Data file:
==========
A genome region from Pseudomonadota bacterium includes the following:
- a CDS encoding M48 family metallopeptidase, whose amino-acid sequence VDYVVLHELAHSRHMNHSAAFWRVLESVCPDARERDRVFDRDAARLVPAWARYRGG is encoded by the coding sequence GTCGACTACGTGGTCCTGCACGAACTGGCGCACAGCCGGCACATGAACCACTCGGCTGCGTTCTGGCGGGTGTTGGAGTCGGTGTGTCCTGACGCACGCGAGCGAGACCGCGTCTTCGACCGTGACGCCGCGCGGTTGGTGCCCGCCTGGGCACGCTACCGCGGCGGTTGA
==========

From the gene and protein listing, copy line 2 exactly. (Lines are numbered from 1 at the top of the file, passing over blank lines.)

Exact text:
- a CDS encoding M48 family metallopeptidase, whose amino-acid sequence VDYVVLHELAHSRHMNHSAAFWRVLESVCPDARERDRVFDRDAARLVPAWARYRGG is encoded by the coding sequence GTCGACTACGTGGTCCTGCACGAACTGGCGCACAGCCGGCACATGAACCACTCGGCTGCGTTCTGGCGGGTGTTGGAGTCGGTGTGTCCTGACGCACGCGAGCGAGACCGCGTCTTCGACCGTGACGCCGCGCGGTTGGTGCCCGCCTGGGCACGCTACCGCGGCGGTTGA